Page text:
Northern Stage: Newcastle on-screen

Though nowadays we wouldn’t think twice about the Toon’s presence in mainstream media (cheers Geordie Shore), Newcastle has historically had a hard time finding a home on our screens. Television in particular took its time before finally using Newcastle as a setting, let alone reference the city itself, so learning about this rocky relationship is something an eager Media student like myself is all over.

The Royal Television Society saw such an opportunity to educate, and so on January 26th held Forget Carter: Newcastle on Film and Television at Newcastle City Library. Condensing the research of media historian Chris Phipps’ book of the same name, the presentation went over the surprisingly vast history of shows that had been conceived, filmed, or even just referenced here in Geordie Land. It turns out the society is actually a regular visitor here, holding their annual North East and the Border Centre Awards at the Newcastle Hilton hotel on 27th February.

Graham Thompson, the society’s chair, introduced the event, praising the more recent TV shows currently being filmed in Newcastle. CBBC in particular has many shows in production here, including Tracey Beaker spin-off The Dumping Ground and partial Twilight rip-off Wolfblood. Vera has also been using various buildings along the Quayside, and George Gently, ironically enough, was filming along my street in Summerhill Square the other week.

The main bulk of the presentation was taken up by Chris Phipps, going over a large portion of research he had done for his aforementioned book. It was certainly an eye opener into Newcastle’s journey onto our screens; the city wasn’t recognised as a part of UK cinema until late on, with only North West regional accents featuring on film both at home and internationally. This all changed with Whatever Happened to the Likely Lads? in 1973, a drama-comedy on BBC1 that saw the birth of the Geordie accents on screens.

The Tube was another notable mention, as it was the show that originally drew Phipps to the North East to work as a producer for Tyne Tees TV. Airing from 1982-1987, this music show, in Phipps’ words, “made Newcastle cool”.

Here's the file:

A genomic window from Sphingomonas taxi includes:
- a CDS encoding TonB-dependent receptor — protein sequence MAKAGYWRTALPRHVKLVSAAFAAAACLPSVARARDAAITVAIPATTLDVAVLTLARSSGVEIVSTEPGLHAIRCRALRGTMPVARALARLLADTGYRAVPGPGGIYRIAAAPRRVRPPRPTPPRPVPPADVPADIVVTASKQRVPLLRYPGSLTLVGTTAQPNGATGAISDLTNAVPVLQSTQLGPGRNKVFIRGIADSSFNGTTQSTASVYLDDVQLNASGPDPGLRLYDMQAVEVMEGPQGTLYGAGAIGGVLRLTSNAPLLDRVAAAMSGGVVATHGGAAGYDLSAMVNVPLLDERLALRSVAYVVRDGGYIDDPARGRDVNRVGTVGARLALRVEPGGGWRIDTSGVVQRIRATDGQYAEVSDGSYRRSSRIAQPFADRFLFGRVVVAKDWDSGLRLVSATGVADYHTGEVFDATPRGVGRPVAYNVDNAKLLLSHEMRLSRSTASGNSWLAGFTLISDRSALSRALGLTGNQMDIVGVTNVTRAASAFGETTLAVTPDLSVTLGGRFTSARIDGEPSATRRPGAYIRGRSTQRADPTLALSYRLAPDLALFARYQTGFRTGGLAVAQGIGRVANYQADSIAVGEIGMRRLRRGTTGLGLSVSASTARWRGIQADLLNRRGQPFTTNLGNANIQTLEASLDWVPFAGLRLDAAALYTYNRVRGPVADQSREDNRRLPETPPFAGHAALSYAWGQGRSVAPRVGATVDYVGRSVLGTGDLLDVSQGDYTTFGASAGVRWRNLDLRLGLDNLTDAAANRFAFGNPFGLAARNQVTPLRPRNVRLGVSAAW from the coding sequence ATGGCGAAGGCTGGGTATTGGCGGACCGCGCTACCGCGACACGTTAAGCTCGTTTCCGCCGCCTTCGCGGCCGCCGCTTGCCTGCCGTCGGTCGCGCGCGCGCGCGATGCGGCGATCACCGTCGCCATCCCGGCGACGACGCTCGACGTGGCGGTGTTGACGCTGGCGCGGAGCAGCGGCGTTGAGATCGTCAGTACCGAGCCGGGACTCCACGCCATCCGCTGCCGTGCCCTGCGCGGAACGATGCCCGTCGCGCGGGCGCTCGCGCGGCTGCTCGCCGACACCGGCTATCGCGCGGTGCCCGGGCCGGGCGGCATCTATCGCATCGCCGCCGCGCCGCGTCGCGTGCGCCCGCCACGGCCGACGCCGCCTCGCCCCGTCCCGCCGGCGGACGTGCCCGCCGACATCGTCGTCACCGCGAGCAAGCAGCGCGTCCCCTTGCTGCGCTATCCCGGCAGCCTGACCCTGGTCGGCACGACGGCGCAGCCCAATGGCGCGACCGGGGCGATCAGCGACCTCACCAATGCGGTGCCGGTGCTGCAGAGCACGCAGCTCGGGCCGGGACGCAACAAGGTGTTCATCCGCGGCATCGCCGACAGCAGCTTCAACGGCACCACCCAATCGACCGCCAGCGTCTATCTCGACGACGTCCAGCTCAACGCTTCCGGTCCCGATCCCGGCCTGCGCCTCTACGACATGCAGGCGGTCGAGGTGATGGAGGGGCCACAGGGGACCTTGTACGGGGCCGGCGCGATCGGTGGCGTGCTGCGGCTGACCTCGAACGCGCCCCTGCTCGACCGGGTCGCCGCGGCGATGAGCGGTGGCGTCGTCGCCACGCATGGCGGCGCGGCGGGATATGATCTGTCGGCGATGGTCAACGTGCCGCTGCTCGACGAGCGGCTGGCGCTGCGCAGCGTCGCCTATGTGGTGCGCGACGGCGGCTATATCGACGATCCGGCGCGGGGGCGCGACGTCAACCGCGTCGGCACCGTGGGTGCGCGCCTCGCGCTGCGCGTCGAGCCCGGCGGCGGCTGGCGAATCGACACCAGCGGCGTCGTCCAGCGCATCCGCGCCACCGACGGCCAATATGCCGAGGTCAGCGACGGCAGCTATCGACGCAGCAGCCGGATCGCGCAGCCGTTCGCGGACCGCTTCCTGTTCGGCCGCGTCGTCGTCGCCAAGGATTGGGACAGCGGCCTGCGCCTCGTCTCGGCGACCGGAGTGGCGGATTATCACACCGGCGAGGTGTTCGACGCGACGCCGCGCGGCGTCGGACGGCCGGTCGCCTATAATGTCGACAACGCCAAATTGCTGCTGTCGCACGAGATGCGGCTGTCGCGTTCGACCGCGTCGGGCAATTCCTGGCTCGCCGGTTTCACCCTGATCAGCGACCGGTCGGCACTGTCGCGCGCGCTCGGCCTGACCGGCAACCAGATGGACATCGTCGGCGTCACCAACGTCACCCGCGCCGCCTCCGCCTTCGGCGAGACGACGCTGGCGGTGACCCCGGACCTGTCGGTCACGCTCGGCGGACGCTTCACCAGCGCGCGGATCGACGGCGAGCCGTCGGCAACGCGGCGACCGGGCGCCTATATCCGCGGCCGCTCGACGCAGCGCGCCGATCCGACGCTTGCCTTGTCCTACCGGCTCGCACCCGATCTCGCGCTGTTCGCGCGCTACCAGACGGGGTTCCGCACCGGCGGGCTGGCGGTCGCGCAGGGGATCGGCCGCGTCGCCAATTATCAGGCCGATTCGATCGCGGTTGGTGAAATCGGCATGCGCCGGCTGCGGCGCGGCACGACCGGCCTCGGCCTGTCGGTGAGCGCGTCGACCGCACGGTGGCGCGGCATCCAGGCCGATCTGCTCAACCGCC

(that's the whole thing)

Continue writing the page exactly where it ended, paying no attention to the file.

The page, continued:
“[Newcastle] wasn’t recognised as a part of UK cinema until late on, with only North West regional accents featuring on film both at home and internationally”

Perhaps the most interesting anecdote was on Quayside, a cancelled soap opera that was headed by now Oscar-winning director Tom Hooper and the team behind Byker Grove. Only 17 episodes ever aired, and it’s a shame that, till this day, the North East has no soap opera to its namesake.

Phipps also aired his frustration at Newcastle’s now stereotypical use as a location for crime thrillers. Stormy Monday, a 1988 thriller featuring Sean Bean and Tommy Lee Jones, made great use of the Tyne Bridge as a key location, and eventually spawned the spin-off TV series Finney on ITV six years later starring David Morrissey in his pre-Governor days. Newcastle hence has a reputation of showcasing the ‘urban mafia’, as Phipps calls it, making use of only more run-down locations such as multi-storey carparks and Cruddas Park flats.

Finishing the night off with a complimentary glass of wine, reflecting on the evening proved to be a sombre affair. The media industry is perceived as all taking place in London, yet the North has so much to offer. As a student keen in working in the sector, but too nervous to make the move down South, it’s encouraging to see the vast history Newcastle has in the television sector, and the possibilities it holds for filmmakers in the future.

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